Leonie spent her first hour in the day nursery all alone today (and rocked it!). So I had time to bang out 200 more lines of code and implement Multisample Anti-Aliasing (MSAA). This is another one of these crazy brute force methods where the power of modern (graphics) hardware is just amazing. What we're trying to do is make sharp edges appear less jaggy/pixelated. So instead of drawing a red line with only red pixels we interpolate sub-pixel values and fill them with colors like "half-red, half-transparent". The effect is quite dramatic as you can see in the attached two images comparing MSAA ON vs OFF. Now the way to achieve this is to render the entire scene at a multiple of the screen resolution and then scale it down again. So basically the graphics hardware is doing the work to fill a screen 8 times the size and then throws away most of that information again. There is some smarts in modern hardware to avoid being quite so dumb, but this is an accurate description of how the first implementors approached it.

Here's a great explanation of the details:

November 23, 2017

Leonie is spending more time in the day nursery so I have more time for coding ;-) Today was a major milestone. The image may not look like much and just another model but it is significant:
I store my voxels in cubic chunks of 32^3. So far I have only ever rendered a single chunk and didn't worry about crossing chunk boundaries. The model you see below is significantly bigger than a single chunk though, so I needed to tackle a whole slew of new problems.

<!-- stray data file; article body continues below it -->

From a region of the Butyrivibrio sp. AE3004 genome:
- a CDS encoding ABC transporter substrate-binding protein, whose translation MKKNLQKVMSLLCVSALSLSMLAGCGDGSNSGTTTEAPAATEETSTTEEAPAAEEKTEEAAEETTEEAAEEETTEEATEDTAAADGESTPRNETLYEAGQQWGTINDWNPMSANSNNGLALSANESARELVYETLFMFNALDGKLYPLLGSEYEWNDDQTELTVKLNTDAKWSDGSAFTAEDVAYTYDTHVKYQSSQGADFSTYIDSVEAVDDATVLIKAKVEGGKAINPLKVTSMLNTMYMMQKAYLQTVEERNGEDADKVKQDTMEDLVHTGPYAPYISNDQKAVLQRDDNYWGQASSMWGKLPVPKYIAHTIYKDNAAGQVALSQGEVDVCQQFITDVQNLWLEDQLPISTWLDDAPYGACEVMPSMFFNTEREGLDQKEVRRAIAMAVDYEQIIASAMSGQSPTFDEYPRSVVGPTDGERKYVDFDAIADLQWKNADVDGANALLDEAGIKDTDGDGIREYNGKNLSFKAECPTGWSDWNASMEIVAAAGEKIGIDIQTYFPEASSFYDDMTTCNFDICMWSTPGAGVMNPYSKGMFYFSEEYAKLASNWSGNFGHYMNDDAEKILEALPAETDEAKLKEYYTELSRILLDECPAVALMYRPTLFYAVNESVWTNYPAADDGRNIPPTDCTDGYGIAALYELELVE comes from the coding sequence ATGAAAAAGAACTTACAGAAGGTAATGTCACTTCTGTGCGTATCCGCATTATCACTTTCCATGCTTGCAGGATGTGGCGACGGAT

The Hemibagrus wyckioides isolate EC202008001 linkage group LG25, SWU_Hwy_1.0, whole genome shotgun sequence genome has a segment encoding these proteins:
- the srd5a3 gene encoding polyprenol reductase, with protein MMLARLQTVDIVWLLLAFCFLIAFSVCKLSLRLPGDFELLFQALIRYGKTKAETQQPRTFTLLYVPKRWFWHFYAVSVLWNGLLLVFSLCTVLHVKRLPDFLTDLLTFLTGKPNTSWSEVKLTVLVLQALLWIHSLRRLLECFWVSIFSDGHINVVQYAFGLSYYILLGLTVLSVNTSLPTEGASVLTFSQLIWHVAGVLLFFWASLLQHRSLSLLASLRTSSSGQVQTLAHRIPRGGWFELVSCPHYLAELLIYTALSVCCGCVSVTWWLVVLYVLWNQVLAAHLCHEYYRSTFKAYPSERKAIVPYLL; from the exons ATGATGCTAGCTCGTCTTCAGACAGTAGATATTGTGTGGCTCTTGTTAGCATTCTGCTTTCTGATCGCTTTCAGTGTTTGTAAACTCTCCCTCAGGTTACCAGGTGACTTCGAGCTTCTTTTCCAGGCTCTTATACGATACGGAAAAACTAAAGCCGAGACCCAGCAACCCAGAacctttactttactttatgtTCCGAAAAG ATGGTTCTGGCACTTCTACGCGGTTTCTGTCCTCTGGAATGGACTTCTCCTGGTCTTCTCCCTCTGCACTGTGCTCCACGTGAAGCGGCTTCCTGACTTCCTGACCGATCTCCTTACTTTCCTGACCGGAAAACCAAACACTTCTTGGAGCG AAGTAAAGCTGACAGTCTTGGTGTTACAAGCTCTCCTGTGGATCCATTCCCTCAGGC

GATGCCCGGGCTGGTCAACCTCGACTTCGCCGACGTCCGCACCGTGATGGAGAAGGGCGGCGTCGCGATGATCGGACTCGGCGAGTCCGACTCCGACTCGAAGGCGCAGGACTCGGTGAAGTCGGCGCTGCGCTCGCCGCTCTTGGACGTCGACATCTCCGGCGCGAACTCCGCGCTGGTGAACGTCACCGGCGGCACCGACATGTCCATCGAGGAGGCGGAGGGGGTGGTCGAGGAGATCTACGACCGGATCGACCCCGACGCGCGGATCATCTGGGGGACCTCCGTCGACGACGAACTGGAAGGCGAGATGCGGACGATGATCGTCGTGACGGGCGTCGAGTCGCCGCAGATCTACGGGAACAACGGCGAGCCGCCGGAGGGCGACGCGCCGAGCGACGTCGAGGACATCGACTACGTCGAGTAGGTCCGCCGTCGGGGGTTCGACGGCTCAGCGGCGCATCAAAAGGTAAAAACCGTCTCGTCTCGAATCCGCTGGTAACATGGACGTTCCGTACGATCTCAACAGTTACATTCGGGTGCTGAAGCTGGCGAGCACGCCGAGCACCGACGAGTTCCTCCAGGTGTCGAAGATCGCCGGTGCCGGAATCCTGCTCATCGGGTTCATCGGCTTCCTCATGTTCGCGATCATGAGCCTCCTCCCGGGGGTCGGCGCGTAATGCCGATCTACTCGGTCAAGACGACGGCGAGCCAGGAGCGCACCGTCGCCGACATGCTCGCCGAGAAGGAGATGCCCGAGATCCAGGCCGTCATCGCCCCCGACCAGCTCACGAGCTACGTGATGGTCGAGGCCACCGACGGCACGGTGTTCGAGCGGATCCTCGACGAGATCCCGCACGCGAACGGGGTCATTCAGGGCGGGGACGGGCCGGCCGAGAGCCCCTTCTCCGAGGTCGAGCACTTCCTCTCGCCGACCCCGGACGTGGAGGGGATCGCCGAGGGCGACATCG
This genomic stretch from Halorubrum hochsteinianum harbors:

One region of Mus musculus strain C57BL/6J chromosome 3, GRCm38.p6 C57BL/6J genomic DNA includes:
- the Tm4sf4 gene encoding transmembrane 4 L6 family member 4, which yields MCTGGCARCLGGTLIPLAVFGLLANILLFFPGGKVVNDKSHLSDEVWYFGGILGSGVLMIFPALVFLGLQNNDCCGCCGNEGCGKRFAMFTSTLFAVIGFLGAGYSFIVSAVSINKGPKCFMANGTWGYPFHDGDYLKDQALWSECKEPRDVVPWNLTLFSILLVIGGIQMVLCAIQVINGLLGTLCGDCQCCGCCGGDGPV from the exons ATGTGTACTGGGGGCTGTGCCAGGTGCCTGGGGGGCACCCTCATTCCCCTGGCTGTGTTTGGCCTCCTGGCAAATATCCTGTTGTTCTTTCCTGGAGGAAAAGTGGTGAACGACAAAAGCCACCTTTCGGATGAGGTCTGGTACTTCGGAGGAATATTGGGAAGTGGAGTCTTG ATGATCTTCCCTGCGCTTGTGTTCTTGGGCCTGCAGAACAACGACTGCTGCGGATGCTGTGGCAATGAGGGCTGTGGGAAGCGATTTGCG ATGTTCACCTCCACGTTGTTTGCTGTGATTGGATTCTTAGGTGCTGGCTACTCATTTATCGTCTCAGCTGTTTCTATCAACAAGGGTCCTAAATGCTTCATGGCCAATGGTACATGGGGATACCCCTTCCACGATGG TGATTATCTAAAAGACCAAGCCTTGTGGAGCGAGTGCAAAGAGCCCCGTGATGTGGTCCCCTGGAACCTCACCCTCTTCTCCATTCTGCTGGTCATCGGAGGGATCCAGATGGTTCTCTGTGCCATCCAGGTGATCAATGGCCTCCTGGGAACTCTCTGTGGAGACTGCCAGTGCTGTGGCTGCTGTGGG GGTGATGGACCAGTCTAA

First, since I plan on having very many chunks, more than the graphics card can store at once, I needed a way to only keep the set of chunks currently around the camera in graphics memory. To this end I have implemented a Least Recently Used (LRU) Cache. This keeps track of the chunks rendered recently and if memory gets tight, drops off the ones that haven't been touched in awhile. The LRU cache is implemented as a combination of a hash_map and a list to make all operations O(1).

Second, I needed a way to actually manage memory on the graphics card. My vertex buffers differ significantly in size, depending on the exact content of the chunk. Empty space in the model requires no triangles to render while complex stairs and such require very many. So I implemented a First Fit memory allocator that tracks allocated blocks. The LRU cache decides which blocks to keep and the First Fit allocator decides where to put them, hopefully maintaining low fragmentation.